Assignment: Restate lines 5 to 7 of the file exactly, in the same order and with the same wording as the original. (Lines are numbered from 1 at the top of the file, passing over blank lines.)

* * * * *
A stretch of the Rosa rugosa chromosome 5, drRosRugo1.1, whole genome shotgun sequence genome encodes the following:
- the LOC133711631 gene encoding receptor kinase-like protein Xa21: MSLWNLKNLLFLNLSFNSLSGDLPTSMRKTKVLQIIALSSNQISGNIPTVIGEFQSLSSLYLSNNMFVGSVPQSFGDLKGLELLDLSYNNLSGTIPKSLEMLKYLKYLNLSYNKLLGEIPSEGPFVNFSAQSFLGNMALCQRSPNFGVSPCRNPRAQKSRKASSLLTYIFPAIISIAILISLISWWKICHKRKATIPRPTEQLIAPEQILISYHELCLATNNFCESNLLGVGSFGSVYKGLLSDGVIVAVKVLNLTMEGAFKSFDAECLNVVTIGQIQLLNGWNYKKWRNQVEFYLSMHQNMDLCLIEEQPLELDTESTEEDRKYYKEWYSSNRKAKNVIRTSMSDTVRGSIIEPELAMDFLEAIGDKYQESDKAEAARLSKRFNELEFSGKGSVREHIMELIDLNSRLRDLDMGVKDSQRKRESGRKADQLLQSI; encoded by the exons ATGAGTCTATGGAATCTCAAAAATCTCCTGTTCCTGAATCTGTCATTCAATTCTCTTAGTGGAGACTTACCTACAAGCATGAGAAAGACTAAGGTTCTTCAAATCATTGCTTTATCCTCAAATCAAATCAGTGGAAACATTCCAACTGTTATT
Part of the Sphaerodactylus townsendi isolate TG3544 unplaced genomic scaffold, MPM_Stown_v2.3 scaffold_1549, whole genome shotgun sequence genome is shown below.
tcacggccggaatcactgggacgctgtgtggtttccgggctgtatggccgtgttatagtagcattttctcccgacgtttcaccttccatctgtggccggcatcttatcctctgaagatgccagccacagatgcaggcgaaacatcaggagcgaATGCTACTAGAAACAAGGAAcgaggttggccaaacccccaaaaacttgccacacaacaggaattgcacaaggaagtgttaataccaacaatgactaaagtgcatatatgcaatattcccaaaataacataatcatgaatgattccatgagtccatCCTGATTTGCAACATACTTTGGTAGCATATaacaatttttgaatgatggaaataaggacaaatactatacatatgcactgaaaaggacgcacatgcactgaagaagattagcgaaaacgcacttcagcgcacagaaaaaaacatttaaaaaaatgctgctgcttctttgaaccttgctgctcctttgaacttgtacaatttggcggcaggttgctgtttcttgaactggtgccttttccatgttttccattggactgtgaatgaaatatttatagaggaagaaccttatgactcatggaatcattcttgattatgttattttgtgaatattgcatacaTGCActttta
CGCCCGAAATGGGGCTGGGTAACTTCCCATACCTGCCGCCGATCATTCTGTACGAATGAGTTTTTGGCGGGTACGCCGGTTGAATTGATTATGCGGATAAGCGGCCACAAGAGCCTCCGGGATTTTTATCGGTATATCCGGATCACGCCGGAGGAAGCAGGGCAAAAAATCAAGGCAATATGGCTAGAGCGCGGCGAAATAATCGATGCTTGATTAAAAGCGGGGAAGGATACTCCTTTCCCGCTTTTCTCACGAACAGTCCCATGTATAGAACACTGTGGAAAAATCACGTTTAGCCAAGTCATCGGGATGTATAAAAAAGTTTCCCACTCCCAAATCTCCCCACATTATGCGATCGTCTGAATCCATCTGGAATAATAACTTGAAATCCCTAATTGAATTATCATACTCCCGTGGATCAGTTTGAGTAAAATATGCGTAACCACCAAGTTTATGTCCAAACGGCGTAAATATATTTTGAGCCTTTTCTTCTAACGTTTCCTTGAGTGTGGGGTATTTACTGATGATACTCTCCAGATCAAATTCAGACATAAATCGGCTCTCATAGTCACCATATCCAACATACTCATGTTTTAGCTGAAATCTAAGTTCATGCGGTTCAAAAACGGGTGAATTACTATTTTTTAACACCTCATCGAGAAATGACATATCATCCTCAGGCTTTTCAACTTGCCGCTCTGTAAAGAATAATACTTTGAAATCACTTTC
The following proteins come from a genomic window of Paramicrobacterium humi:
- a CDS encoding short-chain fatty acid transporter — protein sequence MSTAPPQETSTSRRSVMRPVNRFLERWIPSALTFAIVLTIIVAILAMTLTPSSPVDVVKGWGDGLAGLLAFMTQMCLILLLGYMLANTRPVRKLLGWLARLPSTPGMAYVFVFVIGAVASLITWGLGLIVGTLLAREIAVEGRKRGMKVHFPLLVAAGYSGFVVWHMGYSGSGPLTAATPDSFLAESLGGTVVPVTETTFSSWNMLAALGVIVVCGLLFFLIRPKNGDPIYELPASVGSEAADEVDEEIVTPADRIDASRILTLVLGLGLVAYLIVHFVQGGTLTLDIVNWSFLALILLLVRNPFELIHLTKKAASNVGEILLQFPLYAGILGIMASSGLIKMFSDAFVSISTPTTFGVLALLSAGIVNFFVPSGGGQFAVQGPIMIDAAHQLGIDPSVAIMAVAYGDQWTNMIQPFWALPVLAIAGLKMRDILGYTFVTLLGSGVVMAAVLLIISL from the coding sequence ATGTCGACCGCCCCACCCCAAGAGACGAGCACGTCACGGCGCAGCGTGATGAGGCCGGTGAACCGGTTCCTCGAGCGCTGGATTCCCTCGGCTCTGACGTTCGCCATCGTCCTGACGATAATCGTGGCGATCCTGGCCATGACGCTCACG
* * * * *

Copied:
CGCCCGAAATGGGGCTGGGTAACTTCCCATACCTGCCGCCGATCATTCTGTACGAATGAGTTTTTGGCGGGTACGCCGGTTGAATTGATTATGCGGATAAGCGGCCACAAGAGCCTCCGGGATTTTTATCGGTATATCCGGATCACGCCGGAGGAAGCAGGGCAAAAAATCAAGGCAATATGGCTAGAGCGCGGCGAAATAATCGATGCTTGATTAAAAGCGGGGAAGGATACTCCTTTCCCGCTTTTCTCACGAACAGTCCCATGTATAGAACACTGTGGAAAAATCACGTTTAGCCAAGTCATCGGGATGTATAAAAAAGTTTCCCACTCCCAAATCTCCCCACATTATGCGATCGTCTGAATCCATCTGGAATAATAACTTGAAATCCCTAATTGAATTATCATACTCCCGTGGATCAGTTTGAGTAAAATATGCGTAACCACCAAGTTTATGTCCAAACGGCGTAAATATATTTTGAGCCTTTTCTTCTAACGTTTCCTTGAGTGTGGGGTATTTACTGATGATACTCTCCAGATCAAATTCAGACATAAATCGGCTCTCATAGTCACCATATCCAACATACTCATGTTTTAGCTGAAATCTAAGTTCATGCGGTTCAAAAACGGGTGAATTACTATTTTTTAACACCTCATCGAGAAATGACATATCATCCTCAGGCTTTTCAACTTGCCGCTCTGTAAAGAATAATACTTTGAAATCACTTTC
The following proteins come from a genomic window of Paramicrobacterium humi:
- a CDS encoding short-chain fatty acid transporter — protein sequence MSTAPPQETSTSRRSVMRPVNRFLERWIPSALTFAIVLTIIVAILAMTLTPSSPVDVVKGWGDGLAGLLAFMTQMCLILLLGYMLANTRPVRKLLGWLARLPSTPGMAYVFVFVIGAVASLITWGLGLIVGTLLAREIAVEGRKRGMKVHFPLLVAAGYSGFVVWHMGYSGSGPLTAATPDSFLAESLGGTVVPVTETTFSSWNMLAALGVIVVCGLLFFLIRPKNGDPIYELPASVGSEAADEVDEEIVTPADRIDASRILTLVLGLGLVAYLIVHFVQGGTLTLDIVNWSFLALILLLVRNPFELIHLTKKAASNVGEILLQFPLYAGILGIMASSGLIKMFSDAFVSISTPTTFGVLALLSAGIVNFFVPSGGGQFAVQGPIMIDAAHQLGIDPSVAIMAVAYGDQWTNMIQPFWALPVLAIAGLKMRDILGYTFVTLLGSGVVMAAVLLIISL from the coding sequence ATGTCGACCGCCCCACCCCAAGAGACGAGCACGTCACGGCGCAGCGTGATGAGGCCGGTGAACCGGTTCCTCGAGCGCTGGATTCCCTCGGCTCTGACGTTCGCCATCGTCCTGACGATAATCGTGGCGATCCTGGCCATGACGCTCACG